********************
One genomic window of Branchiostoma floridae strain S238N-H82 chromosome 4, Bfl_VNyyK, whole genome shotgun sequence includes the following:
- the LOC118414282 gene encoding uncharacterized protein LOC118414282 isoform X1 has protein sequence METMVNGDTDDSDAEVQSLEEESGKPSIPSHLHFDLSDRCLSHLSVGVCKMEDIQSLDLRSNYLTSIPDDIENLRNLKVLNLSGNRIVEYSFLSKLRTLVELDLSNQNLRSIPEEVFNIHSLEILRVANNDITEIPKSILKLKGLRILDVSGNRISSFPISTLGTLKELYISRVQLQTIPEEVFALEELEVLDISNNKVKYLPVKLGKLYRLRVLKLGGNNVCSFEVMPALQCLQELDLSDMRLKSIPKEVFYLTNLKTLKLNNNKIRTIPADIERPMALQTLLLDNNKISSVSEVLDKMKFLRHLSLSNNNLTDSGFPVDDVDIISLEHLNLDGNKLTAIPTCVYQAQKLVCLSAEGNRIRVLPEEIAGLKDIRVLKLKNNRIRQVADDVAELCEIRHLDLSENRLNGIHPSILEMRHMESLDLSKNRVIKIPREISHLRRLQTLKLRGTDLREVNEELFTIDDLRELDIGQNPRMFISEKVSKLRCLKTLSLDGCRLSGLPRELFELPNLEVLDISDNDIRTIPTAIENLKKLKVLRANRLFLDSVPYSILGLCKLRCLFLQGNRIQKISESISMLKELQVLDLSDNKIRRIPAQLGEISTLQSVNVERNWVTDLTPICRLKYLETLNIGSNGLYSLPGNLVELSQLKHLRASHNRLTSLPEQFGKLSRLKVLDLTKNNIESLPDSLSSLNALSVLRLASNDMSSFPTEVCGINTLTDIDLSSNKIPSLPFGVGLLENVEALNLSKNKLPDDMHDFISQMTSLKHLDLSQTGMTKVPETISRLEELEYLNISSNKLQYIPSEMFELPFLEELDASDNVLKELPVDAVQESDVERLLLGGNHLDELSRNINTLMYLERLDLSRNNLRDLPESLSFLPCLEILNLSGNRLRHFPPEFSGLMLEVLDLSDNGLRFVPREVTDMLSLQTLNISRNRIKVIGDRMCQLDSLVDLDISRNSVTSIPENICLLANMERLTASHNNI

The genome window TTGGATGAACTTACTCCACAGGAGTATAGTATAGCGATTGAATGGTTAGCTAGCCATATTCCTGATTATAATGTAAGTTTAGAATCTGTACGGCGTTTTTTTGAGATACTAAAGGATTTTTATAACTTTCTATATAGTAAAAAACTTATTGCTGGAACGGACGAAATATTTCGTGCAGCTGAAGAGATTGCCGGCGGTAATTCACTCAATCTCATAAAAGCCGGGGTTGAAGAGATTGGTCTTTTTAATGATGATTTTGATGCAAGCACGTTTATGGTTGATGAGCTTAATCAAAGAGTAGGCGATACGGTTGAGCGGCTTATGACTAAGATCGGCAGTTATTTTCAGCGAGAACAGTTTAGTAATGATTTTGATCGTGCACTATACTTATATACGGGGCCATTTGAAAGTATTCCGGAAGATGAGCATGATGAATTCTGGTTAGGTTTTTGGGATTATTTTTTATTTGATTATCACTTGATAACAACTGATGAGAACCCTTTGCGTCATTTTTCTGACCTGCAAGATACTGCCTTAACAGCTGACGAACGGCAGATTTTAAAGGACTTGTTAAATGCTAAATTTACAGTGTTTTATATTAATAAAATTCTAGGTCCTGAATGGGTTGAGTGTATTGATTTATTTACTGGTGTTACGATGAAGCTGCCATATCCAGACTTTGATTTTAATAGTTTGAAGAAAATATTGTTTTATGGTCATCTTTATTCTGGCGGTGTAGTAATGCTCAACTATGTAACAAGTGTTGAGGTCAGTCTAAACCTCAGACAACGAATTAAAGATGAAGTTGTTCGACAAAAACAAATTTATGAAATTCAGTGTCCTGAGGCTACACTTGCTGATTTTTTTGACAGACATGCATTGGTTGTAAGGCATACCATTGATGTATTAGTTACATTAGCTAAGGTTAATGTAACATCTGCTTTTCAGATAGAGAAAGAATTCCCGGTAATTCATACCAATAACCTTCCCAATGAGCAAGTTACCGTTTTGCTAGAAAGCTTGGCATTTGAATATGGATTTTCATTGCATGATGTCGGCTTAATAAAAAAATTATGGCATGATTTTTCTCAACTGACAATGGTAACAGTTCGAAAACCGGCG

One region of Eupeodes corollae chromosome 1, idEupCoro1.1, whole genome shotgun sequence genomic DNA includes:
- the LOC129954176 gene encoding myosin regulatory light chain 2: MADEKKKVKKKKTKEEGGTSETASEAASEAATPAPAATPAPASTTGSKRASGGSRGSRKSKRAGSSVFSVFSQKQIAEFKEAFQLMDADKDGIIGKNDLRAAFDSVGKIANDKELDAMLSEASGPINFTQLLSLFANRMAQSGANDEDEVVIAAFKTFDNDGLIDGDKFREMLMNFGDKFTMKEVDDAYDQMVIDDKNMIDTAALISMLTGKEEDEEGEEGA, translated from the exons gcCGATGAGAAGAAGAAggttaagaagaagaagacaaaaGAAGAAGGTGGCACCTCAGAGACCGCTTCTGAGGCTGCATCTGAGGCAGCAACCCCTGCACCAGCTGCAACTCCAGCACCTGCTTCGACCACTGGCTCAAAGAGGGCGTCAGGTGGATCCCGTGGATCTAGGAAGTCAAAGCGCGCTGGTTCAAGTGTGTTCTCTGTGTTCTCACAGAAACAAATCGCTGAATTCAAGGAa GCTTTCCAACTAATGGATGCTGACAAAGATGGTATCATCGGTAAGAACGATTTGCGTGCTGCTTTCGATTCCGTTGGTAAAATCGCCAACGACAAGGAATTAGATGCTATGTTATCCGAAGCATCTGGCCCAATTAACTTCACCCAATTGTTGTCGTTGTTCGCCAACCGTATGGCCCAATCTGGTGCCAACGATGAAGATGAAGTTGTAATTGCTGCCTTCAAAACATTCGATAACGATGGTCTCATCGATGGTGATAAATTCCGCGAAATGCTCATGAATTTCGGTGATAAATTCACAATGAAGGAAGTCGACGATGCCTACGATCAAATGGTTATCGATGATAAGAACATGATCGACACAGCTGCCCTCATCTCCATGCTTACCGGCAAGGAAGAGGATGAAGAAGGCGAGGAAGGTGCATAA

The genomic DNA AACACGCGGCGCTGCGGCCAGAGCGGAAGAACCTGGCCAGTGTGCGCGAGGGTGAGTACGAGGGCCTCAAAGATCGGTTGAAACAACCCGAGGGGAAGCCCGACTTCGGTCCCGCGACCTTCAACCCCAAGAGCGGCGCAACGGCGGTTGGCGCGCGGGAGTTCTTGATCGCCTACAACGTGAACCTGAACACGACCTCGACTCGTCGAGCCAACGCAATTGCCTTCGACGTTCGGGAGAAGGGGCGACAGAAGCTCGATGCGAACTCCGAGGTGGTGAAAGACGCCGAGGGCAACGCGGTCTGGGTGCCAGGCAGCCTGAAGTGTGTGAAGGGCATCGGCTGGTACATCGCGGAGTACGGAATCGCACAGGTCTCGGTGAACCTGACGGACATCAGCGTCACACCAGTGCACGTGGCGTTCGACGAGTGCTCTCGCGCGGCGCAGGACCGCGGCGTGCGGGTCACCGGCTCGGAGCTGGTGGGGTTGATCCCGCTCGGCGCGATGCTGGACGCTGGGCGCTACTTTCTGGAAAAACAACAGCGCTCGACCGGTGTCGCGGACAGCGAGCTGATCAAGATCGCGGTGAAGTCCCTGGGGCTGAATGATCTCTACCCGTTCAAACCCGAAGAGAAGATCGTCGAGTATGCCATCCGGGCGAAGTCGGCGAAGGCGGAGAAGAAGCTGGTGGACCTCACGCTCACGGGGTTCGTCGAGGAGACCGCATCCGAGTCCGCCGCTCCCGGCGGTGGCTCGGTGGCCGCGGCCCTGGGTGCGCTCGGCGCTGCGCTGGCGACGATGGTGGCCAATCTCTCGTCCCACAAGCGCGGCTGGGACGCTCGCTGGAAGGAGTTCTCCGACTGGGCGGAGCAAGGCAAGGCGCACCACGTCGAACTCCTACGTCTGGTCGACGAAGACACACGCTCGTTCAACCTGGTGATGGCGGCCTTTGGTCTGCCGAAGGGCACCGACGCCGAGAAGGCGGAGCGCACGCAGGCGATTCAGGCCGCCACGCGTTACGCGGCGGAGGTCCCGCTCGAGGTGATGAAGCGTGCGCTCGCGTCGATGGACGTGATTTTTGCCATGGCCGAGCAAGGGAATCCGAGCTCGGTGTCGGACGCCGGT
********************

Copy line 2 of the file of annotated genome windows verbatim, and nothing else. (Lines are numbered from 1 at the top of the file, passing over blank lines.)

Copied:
- the LOC118414282 gene encoding uncharacterized protein LOC118414282 isoform X1 has protein sequence METMVNGDTDDSDAEVQSLEEESGKPSIPSHLHFDLSDRCLSHLSVGVCKMEDIQSLDLRSNYLTSIPDDIENLRNLKVLNLSGNRIVEYSFLSKLRTLVELDLSNQNLRSIPEEVFNIHSLEILRVANNDITEIPKSILKLKGLRILDVSGNRISSFPISTLGTLKELYISRVQLQTIPEEVFALEELEVLDISNNKVKYLPVKLGKLYRLRVLKLGGNNVCSFEVMPALQCLQELDLSDMRLKSIPKEVFYLTNLKTLKLNNNKIRTIPADIERPMALQTLLLDNNKISSVSEVLDKMKFLRHLSLSNNNLTDSGFPVDDVDIISLEHLNLDGNKLTAIPTCVYQAQKLVCLSAEGNRIRVLPEEIAGLKDIRVLKLKNNRIRQVADDVAELCEIRHLDLSENRLNGIHPSILEMRHMESLDLSKNRVIKIPREISHLRRLQTLKLRGTDLREVNEELFTIDDLRELDIGQNPRMFISEKVSKLRCLKTLSLDGCRLSGLPRELFELPNLEVLDISDNDIRTIPTAIENLKKLKVLRANRLFLDSVPYSILGLCKLRCLFLQGNRIQKISESISMLKELQVLDLSDNKIRRIPAQLGEISTLQSVNVERNWVTDLTPICRLKYLETLNIGSNGLYSLPGNLVELSQLKHLRASHNRLTSLPEQFGKLSRLKVLDLTKNNIESLPDSLSSLNALSVLRLASNDMSSFPTEVCGINTLTDIDLSSNKIPSLPFGVGLLENVEALNLSKNKLPDDMHDFISQMTSLKHLDLSQTGMTKVPETISRLEELEYLNISSNKLQYIPSEMFELPFLEELDASDNVLKELPVDAVQESDVERLLLGGNHLDELSRNINTLMYLERLDLSRNNLRDLPESLSFLPCLEILNLSGNRLRHFPPEFSGLMLEVLDLSDNGLRFVPREVTDMLSLQTLNISRNRIKVIGDRMCQLDSLVDLDISRNSVTSIPENICLLANMERLTASHNNI